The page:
Wife thinks spouse is dead, seeks his body But county police not sure, suspect gambling involved

February 18, 1997|By Kris Antonelli | Kris Antonelli,SUN STAFF

Cynthia Demyon is sure her husband, who has been missing for more than a month, is dead -- and all she wants is to end the search for his remains.

"Anyone who knows where my husband's body is, I want them to know I want it," said Demyon, 37, of Stewartstown, Pa. "Just put it somewhere where we can get it."

But Sgt. Kevin B. Novak, Baltimore County police spokesman, said detectives are not sure what has happened to Thomas Gregory Demyon, 47, last seen Jan. 13 wearing a green jacket and tan slacks and driving a 1989 dark blue Pontiac Bonneville with Maryland license plates SCN 797.

According to police, Demyon often gambled in Las Vegas and Atlantic City and at horse racetracks. Investigators believe that he is in debt to several of his gambling associates.

But his wife said that is not related to his disappearance.

"My husband did gamble, but that had nothing to do with this," she said. "There were no debts big enough for someone to want to get rid of him."

Mrs. Demyon said she last saw her husband about 6: 15 p.m. Jan. 13. They were staying at Mr. Demyon's late father's condominium in Cockeysville when her husband received an emergency call on his pager, seemingly from his lawyer, John A. Austin of Towson.

Because the father -- Thomas R. Demyon -- had been hospitalized before his death Jan. 1, the phone in the condominium had been disconnected. The younger Mr. Demyon went to the Days Inn on Timonium Road to make the call from a pay phone, according to Baltimore County police and Mrs. Demyon.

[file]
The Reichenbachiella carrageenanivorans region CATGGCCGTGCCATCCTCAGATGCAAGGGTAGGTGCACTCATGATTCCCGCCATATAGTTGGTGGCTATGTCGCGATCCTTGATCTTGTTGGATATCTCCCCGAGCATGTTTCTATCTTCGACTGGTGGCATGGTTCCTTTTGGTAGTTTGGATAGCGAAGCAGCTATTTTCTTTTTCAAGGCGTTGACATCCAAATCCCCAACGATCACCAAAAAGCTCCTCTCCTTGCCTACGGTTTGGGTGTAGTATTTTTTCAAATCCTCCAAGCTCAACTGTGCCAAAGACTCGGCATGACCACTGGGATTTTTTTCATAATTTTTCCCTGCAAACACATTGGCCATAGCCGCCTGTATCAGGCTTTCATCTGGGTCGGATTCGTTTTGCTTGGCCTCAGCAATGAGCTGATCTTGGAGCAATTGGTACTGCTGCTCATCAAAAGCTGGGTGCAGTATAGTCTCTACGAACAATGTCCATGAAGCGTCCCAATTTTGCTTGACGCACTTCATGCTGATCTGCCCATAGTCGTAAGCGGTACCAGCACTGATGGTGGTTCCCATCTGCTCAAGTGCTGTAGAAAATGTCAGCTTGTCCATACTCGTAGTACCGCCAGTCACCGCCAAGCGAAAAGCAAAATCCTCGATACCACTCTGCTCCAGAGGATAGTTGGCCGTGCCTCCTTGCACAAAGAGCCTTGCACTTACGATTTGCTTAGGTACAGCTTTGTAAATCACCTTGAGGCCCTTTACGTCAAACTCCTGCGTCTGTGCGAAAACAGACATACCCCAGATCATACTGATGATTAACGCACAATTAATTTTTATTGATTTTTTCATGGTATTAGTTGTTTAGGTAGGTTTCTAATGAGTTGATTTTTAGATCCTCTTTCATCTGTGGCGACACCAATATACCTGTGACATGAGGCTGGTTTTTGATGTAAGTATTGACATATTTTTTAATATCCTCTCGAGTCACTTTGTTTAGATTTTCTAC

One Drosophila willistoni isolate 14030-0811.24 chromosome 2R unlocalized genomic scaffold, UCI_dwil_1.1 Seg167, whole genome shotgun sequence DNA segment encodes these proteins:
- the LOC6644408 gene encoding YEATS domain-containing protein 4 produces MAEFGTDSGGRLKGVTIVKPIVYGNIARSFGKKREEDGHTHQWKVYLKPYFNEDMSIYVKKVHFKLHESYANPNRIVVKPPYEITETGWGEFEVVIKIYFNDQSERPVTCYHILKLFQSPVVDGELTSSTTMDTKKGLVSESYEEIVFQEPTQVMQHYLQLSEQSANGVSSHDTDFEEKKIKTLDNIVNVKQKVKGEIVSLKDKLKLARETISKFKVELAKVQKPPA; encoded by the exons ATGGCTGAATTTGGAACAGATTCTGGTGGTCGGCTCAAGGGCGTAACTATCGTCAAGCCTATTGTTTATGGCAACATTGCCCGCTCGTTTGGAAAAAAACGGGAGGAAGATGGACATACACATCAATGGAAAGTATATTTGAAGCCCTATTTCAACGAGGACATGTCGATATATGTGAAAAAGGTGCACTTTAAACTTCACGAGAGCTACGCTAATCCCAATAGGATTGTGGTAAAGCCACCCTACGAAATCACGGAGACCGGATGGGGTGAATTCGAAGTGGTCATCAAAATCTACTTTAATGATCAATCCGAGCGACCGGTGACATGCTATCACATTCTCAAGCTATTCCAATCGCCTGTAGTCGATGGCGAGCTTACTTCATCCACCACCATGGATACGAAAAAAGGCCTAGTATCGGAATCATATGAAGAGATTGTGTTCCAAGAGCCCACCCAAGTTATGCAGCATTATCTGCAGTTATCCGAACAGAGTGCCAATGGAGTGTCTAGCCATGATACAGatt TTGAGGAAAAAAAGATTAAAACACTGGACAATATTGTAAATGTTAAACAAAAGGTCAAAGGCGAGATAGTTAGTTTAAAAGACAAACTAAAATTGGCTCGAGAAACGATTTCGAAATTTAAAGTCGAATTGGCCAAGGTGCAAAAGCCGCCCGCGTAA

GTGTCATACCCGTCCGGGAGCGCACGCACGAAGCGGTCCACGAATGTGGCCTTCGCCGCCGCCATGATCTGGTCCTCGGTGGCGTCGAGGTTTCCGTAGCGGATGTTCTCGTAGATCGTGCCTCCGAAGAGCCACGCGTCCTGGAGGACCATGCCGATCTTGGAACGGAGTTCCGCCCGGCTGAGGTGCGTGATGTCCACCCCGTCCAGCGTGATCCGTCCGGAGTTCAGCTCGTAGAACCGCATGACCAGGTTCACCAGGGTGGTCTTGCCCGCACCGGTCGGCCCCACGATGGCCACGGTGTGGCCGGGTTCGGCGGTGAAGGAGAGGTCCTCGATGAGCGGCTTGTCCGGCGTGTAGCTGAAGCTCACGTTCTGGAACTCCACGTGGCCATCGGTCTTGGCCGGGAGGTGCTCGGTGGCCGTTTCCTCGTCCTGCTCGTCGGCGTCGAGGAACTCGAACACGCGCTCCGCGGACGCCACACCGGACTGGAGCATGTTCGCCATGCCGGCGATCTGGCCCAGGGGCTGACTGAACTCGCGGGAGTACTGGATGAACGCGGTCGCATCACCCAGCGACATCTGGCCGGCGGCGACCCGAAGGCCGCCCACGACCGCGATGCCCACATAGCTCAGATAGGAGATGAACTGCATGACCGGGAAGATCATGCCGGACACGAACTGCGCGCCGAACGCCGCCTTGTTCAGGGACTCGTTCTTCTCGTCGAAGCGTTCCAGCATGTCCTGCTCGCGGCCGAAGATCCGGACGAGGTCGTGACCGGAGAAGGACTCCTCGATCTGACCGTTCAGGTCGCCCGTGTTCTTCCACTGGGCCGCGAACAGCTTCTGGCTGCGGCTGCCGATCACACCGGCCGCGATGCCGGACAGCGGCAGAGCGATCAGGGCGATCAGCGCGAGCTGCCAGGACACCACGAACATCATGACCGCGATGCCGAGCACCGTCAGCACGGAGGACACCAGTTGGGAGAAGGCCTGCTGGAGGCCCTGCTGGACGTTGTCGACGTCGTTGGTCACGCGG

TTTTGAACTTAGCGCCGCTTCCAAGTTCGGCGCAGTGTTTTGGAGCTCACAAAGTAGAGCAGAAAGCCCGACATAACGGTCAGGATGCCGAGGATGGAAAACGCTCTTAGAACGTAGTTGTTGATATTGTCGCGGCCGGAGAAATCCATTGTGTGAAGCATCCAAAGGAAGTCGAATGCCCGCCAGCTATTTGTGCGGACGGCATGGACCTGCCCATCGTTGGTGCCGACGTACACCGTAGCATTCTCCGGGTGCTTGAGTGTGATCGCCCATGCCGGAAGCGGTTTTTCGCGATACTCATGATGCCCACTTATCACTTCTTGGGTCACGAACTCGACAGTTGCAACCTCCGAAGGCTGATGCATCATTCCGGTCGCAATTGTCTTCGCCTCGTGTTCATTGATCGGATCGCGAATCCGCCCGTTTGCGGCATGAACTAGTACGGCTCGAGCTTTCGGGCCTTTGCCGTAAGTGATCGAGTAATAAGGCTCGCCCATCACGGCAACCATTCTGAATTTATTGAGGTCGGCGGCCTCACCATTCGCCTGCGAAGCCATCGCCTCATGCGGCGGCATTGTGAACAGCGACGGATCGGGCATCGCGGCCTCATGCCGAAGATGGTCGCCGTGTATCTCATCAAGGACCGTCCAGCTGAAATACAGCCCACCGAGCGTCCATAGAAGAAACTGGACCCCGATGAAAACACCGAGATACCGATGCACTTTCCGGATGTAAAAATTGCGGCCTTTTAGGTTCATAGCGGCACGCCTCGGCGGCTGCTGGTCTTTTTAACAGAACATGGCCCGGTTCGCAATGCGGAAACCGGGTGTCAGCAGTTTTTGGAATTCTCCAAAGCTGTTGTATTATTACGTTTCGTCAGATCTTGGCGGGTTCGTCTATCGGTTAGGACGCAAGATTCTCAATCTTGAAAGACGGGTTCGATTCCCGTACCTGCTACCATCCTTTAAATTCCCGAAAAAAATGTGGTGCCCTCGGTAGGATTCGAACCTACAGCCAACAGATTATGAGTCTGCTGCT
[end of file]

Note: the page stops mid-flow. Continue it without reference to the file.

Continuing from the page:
"It's not like he didn't plan on coming back," she said. "He had taken his shirt off for the evening, and when he got paged, he just put his jacket on over his bare chest and zipped it up. He didn't even have his [dental] partial in."

According to Austin, he never paged her husband that evening, although he did find a message from his client on his answering machine the next day. He said it did not seem unreasonable to believe that he is dead.

"Both Mr. Demyon and the car he was driving have disappeared without a trace," Austin said. "But I don't know who would have the desire to get him out of the way."

Austin said he began representing Mr. Demyon in early December when the father -- who was the majority stockholder of Safety-Sight Inc., the family business in Cockeysville -- became ill after a stroke. Austin was working to set up a guardianship for the elder Mr. Demyon. His son and at least two other people are minority stockholders in the business, which makes a glass tool that allows a radiator's water level to be checked without injury.

Austin said a Baltimore County judge declared the elder Mr. Demyon's will invalid Friday and that it might be months before the legalities of his estate are untangled.

Anyone with information is asked to call police at 887-2198.

Pub Date: 2/18/97

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